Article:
Sushmita Pathak

A picky 25-year-old from Mumbai whose unwillingness to marry raises his mom's blood pressure. A headstrong 34-year-old lawyer from Houston who says she doesn't want to settle for just anybody. A cheerful 32-year-old Guyanese-American dancer with Indian roots who simply wants to find a good person to be her husband.

India's confirmed coronavirus infections have surpassed one million cases. The country crossed that threshold on Friday after registering nearly 35,000 new cases — its biggest spike so far in a 24-hour period.

Heavy rains lashing India's northeastern state of Assam have triggered severe flooding and landslides, killing at least 80 people. More than a million people have been moved to relief centers. Thousands of villages are underwater as authorities try to rescue people — and animals. Large swaths of a national park, home to a number of rare species, are submerged.

When India imposed coronavirus restrictions in late March, Arman Rathod's work dried up.

The 29-year-old had made a living washing cars and painting statues of Hindu gods in his hometown of Valsad, in western India. Broke and bored under lockdown, Rathod and his friends started recording videos of themselves in April on the social media app TikTok.

The narrow lanes inside the slum in east Mumbai where Swati Patil lives flood every year during the monsoon season of July and August.

"Even if it rains for half an hour, we have waterlogging," says Patil, 46.

Homes remain inundated for days and many people pile all their belongings on beds floating in the water, she says. Mosquito-borne diseases like malaria dengue as well as water-borne diseases like typhoid and leptospirosis are common. But these aren't the only obstacles.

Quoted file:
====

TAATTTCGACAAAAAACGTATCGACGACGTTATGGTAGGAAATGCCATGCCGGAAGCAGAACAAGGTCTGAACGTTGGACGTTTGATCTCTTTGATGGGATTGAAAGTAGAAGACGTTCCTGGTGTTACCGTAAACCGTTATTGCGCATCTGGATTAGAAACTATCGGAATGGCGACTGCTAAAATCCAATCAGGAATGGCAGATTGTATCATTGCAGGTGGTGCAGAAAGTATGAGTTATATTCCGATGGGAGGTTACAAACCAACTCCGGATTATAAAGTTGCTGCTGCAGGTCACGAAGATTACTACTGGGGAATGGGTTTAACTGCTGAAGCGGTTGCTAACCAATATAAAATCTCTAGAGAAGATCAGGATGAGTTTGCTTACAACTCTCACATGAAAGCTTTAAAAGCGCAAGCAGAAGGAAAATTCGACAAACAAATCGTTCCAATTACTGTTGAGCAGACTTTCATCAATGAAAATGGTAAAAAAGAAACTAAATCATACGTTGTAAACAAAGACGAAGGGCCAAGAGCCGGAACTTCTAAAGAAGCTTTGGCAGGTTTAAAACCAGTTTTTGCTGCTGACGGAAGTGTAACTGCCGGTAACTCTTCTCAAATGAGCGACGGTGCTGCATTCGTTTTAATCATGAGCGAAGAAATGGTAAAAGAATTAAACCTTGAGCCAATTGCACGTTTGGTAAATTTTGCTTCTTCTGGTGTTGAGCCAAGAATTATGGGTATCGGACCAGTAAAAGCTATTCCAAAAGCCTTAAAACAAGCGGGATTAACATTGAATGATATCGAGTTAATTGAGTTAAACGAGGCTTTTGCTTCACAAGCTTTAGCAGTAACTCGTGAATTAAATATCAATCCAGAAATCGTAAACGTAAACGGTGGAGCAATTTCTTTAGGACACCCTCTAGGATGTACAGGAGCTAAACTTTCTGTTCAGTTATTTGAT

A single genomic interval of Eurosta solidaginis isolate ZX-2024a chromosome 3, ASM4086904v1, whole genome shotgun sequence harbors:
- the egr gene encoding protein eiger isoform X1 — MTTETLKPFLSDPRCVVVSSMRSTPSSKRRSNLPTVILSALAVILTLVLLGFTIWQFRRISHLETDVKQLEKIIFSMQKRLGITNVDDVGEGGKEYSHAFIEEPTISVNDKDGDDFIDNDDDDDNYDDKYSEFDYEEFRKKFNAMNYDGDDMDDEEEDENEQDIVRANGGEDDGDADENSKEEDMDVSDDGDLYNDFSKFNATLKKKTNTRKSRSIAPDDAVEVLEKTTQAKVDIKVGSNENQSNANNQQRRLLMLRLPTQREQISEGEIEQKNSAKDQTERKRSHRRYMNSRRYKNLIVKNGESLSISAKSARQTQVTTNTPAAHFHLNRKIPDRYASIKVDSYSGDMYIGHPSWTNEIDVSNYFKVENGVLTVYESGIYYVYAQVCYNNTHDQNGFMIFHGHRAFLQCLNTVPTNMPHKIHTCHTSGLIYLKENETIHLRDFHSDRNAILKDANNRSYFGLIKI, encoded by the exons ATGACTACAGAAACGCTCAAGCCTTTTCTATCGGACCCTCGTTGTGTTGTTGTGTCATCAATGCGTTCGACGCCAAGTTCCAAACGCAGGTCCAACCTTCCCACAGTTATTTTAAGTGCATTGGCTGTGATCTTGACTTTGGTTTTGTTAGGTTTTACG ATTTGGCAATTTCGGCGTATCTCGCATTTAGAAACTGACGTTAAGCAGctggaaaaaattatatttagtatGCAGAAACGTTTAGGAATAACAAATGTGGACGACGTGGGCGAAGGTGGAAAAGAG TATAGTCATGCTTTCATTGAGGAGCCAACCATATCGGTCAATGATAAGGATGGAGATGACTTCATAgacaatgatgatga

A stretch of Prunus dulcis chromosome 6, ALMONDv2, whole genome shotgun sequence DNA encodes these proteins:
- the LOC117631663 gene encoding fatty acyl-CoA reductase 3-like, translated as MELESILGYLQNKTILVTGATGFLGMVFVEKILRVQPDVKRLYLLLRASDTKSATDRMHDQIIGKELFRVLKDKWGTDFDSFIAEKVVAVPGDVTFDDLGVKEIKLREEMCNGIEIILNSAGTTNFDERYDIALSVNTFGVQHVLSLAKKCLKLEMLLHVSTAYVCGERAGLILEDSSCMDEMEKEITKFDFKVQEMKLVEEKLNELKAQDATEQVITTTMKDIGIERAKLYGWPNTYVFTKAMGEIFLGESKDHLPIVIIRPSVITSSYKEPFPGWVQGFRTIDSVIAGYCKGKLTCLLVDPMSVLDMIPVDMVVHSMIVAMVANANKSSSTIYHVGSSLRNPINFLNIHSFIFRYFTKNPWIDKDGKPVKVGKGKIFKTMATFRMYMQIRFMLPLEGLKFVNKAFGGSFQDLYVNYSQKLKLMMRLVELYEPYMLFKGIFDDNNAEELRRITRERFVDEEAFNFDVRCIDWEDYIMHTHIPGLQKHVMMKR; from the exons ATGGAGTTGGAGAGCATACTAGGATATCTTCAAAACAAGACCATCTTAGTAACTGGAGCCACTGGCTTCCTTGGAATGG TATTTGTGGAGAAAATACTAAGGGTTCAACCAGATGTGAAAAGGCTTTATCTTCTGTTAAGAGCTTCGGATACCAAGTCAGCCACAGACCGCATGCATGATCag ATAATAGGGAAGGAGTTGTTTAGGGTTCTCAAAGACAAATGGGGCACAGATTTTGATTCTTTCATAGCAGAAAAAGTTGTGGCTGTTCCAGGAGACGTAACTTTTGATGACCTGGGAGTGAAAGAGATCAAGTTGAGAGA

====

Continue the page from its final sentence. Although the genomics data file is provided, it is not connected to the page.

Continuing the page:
This monsoon season, Patil and her neighbors have one more thing to fear: the coronavirus.

Indians can now dine out, shop in malls and pray at religious sites for the first time in nearly 2 1/2 months. But masks or face coverings are mandatory and visitors will be thermally screened at entrances.

This story was updated on July 6 at 1:07 p.m.

When her father got hurt, a 15-year-old Indian girl used their last $20 to buy a rickety, hot pink bicycle, and pedaled him more than 700 miles to their home village across India — in a heroic, life-saving ride while under coronavirus lockdown.

The story of Jyoti Kumari's epic bike ride has made her a media celebrity, prompted praise from Ivanka Trump and won her offers to try out for India's Olympic team and star as herself in a Bollywood movie.

With India under a nationwide lockdown and religious gatherings banned, Islamic clerics are urging Muslims to observe this weekend's Eid al-Fitr holiday, marking the end of Ramadan, at home with social distancing.

When liquor stores reopened across India on Monday for the first time in nearly six weeks, little circles painted on the pavement were supposed to help customers maintain a safe distance. But Indians paid them little heed.

Rows upon rows of colorful kebabs. Vendors piping yellow batter into giant woks of boiling oil. An endless sea of people. Every year during the Muslim holy month of Ramadan, Mohammed Ali Road in Mumbai transforms into a food carnival attracting tourists and faithful alike.

But not this year.

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